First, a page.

When we were on holiday we went to Anglesey for the afternoon.
We went because I have never been before, and I always like to collect new places. Anglesey also, I was led to believe, had a plethora of interesting local biscuits, not available anywhere else in the British Isles.
I’d go a long way for an interesting biscuit.
And Anglesey was quite a long way. And then, when you get there, it’s just a small expanse of greenness sitting in the sea.
Firstly we drove from one end of Anglesey to the other. That in itself didn’t take very long, and it was quite cool as an end in itself. I like getting to the end of bits of land. It’s geographically very satisfying. And I like seeing how many times I can use the word ‘end’ in one paragraph.
At the end of Anglesey is Holyhead.
What can I say about Holyhead?
I had kind of imagined it as being rather pretty, and a bit holy. I think I was possibly mixing it up with somewhere like Lindisfarne, maybe.
It is not at all like that.
We drove around Holyhead in a perplexed manner. We were looking for somewhere nice to stop and have a cup of tea and a bun.
It did not exist.
As we were driving around I turned to the children in the back seat. I said: ‘Do you remember all the times I have tried to describe to you what it was like growing up in the Nineteen Seventies?’
They nodded. I said: ‘This. This is what the Nineteen Seventies were like.’
We all wept.
On the way out of Holyhead we stopped. Jason and the children wanted a restorative milkshake from McDonalds. I wanted to go to Asda next door because we needed bread and milk. Well, I didn’t want to, because I’m not keen on Asda in general, but I needed bread and milk and it was handy.
I have never been in such a dismal Asda in my life. Truly. It smelled of death and stale buns.
And I was stuck in the queue behind a woman buying three whole boxes of cartons of UHT milk, which in itself was enough to plunge one into depression, even if they weren’t your cartons.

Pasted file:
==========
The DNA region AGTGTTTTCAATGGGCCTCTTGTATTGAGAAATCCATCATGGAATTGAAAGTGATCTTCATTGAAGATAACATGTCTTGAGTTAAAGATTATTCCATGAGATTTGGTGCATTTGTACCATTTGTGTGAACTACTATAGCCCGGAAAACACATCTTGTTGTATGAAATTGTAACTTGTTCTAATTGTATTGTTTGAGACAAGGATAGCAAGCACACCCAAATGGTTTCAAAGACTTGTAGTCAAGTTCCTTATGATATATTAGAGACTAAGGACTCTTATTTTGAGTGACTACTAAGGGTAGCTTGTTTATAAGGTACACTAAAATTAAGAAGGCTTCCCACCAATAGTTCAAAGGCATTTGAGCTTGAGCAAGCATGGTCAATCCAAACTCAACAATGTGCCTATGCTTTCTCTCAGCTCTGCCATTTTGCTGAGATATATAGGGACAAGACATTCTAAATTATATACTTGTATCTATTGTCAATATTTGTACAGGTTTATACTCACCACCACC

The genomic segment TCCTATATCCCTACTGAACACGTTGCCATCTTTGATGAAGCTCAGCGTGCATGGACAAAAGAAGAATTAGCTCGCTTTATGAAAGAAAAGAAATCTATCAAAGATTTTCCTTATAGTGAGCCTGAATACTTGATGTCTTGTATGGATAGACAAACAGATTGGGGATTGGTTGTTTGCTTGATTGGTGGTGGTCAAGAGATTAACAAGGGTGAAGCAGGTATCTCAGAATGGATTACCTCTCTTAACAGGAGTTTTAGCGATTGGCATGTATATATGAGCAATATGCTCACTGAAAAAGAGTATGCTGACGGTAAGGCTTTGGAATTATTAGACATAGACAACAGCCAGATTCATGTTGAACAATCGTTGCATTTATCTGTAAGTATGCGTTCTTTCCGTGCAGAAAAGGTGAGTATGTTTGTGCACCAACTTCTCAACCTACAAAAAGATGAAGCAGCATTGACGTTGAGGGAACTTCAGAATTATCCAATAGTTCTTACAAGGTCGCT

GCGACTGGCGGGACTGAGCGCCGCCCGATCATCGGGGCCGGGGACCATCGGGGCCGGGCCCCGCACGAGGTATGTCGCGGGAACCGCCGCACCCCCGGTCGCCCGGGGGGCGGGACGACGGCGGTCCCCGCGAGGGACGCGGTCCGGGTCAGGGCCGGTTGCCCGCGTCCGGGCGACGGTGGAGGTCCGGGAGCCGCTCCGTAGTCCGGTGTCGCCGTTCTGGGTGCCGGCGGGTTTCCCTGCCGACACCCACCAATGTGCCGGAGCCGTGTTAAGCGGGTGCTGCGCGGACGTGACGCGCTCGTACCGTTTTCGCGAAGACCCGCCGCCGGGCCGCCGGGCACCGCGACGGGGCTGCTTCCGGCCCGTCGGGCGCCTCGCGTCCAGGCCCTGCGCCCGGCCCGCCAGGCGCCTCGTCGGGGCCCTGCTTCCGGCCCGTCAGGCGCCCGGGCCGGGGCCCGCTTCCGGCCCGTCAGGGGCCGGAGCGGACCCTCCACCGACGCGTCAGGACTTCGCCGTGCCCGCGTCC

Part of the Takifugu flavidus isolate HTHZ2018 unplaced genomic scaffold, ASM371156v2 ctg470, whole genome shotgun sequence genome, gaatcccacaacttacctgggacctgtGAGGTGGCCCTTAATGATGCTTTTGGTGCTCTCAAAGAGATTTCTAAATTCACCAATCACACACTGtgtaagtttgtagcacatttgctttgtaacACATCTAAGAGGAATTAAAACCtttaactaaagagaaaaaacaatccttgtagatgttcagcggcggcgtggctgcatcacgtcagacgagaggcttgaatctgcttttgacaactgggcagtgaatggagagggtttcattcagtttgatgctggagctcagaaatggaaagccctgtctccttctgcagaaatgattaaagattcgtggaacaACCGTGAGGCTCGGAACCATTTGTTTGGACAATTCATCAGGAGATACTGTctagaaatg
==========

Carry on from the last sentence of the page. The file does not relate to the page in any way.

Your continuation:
And there were no special Anglesey biscuits to be seen.
So I sulked, and pulled out my feathers a bit.
To add insult to injury, I was sticking the stuff in the boot when a car horn sounded behind me. I instinctively turned around to look, and shut the edge of the car boot lid on the side of my head.
Thank you Holyhead.
We left suspecting that the old version of the name might actually have been Holey Head.
It certainly was for me.
It was one of those injuries that was so sharp it felt hot, and then it made me cry, and I felt rather sick, and everyone was a bit concerned in case I suddenly dropped down dead.
But I did swear quite a lot.
I needed Anglesey to redeem itself, and fast. We were all beginning to wonder quite why we had wasted an afternoon.
On the way back we passed a sign for a National Trust property called Plas Newydd, so we decided to visit, and prayed that it was still open. National Trust visiting is a fairly seasonal event, and lots of properties either close, or have very Nineteen Seventies opening hours (Wednesdays 3.00 p.m. until 4.30 p.m. etc) after the summer is over.
We pulled into the car park to find that it was still open.
Not only was it still open, but it was beautiful.
The property was gorgeous. The grounds were gorgeous. The staff were super welcoming, really knowledgeable and great with the children, and the tea room was, in the children’s parlance; ‘epic’.
Anglesey finally redeemed itself.
Although I didn’t see a single special biscuit the whole time I was there.
I am wondering if they knew I was coming and they had deliberately hidden the key to the biscuit cupboard.
After all, I am an invading foreigner.